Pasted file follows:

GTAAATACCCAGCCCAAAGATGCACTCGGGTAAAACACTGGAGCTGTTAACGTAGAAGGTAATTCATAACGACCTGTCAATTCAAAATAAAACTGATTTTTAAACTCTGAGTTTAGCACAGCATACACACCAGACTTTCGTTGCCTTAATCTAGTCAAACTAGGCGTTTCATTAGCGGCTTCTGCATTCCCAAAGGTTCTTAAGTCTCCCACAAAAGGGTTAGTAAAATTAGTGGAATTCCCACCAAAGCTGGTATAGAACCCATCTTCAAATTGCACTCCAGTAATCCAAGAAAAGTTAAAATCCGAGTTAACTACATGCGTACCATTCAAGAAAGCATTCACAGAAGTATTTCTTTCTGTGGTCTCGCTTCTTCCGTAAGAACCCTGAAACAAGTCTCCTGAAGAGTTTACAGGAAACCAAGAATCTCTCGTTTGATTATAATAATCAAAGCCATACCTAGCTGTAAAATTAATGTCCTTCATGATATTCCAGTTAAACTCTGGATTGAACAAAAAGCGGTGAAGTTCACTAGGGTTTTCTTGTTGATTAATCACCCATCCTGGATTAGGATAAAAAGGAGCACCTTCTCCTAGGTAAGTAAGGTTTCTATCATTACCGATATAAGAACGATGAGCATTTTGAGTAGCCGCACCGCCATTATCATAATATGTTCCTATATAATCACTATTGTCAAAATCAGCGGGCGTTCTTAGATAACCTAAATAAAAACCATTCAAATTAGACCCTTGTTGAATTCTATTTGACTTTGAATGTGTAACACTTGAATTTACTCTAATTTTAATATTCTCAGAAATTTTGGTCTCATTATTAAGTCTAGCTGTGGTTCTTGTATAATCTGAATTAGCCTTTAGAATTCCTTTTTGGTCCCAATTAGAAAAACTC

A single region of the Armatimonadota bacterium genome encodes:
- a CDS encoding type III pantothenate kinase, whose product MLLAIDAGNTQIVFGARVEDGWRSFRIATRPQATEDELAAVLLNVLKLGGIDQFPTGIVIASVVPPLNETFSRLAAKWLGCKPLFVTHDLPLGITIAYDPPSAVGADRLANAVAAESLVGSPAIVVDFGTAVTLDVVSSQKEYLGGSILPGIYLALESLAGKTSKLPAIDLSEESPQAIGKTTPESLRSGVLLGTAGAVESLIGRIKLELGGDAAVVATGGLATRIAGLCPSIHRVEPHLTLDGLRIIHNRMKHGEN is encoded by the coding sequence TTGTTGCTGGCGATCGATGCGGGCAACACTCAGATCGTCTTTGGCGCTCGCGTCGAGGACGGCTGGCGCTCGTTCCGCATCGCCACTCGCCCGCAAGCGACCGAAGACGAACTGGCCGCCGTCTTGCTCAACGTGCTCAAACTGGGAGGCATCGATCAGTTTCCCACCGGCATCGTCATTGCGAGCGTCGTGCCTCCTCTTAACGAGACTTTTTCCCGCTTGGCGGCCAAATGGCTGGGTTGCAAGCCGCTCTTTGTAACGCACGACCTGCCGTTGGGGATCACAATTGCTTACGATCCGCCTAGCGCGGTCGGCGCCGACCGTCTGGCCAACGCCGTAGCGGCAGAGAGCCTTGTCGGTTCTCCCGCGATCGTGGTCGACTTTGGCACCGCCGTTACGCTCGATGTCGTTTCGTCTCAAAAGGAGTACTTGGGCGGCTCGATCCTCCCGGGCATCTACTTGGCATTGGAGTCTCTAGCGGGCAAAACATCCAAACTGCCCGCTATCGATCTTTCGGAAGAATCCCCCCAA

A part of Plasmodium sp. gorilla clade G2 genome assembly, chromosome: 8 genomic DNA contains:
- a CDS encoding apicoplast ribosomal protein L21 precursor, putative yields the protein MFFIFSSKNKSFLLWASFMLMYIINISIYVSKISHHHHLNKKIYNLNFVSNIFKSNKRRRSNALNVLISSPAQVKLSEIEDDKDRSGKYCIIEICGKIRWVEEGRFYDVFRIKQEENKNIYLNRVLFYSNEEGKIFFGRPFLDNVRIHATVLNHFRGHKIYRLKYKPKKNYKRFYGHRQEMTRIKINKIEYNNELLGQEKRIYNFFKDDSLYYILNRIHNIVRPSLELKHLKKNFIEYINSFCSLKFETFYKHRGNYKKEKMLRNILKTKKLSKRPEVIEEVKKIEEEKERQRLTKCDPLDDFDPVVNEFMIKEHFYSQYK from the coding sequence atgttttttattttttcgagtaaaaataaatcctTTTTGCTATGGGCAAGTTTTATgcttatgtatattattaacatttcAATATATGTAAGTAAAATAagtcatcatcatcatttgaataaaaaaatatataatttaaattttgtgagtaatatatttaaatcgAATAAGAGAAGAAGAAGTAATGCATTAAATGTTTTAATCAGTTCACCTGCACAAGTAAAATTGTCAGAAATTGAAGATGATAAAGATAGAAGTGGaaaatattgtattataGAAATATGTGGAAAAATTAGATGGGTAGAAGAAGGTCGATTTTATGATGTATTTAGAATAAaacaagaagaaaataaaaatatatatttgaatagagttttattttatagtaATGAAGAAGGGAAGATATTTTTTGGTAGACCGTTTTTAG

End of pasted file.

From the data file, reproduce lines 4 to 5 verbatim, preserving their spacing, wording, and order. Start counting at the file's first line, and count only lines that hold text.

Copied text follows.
A part of Plasmodium sp. gorilla clade G2 genome assembly, chromosome: 8 genomic DNA contains:
- a CDS encoding apicoplast ribosomal protein L21 precursor, putative yields the protein MFFIFSSKNKSFLLWASFMLMYIINISIYVSKISHHHHLNKKIYNLNFVSNIFKSNKRRRSNALNVLISSPAQVKLSEIEDDKDRSGKYCIIEICGKIRWVEEGRFYDVFRIKQEENKNIYLNRVLFYSNEEGKIFFGRPFLDNVRIHATVLNHFRGHKIYRLKYKPKKNYKRFYGHRQEMTRIKINKIEYNNELLGQEKRIYNFFKDDSLYYILNRIHNIVRPSLELKHLKKNFIEYINSFCSLKFETFYKHRGNYKKEKMLRNILKTKKLSKRPEVIEEVKKIEEEKERQRLTKCDPLDDFDPVVNEFMIKEHFYSQYK from the coding sequence atgttttttattttttcgagtaaaaataaatcctTTTTGCTATGGGCAAGTTTTATgcttatgtatattattaacatttcAATATATGTAAGTAAAATAagtcatcatcatcatttgaataaaaaaatatataatttaaattttgtgagtaatatatttaaatcgAATAAGAGAAGAAGAAGTAATGCATTAAATGTTTTAATCAGTTCACCTGCACAAGTAAAATTGTCAGAAATTGAAGATGATAAAGATAGAAGTGGaaaatattgtattataGAAATATGTGGAAAAATTAGATGGGTAGAAGAAGGTCGATTTTATGATGTATTTAGAATAAaacaagaagaaaataaaaatatatatttgaatagagttttattttatagtaATGAAGAAGGGAAGATATTTTTTGGTAGACCGTTTTTAG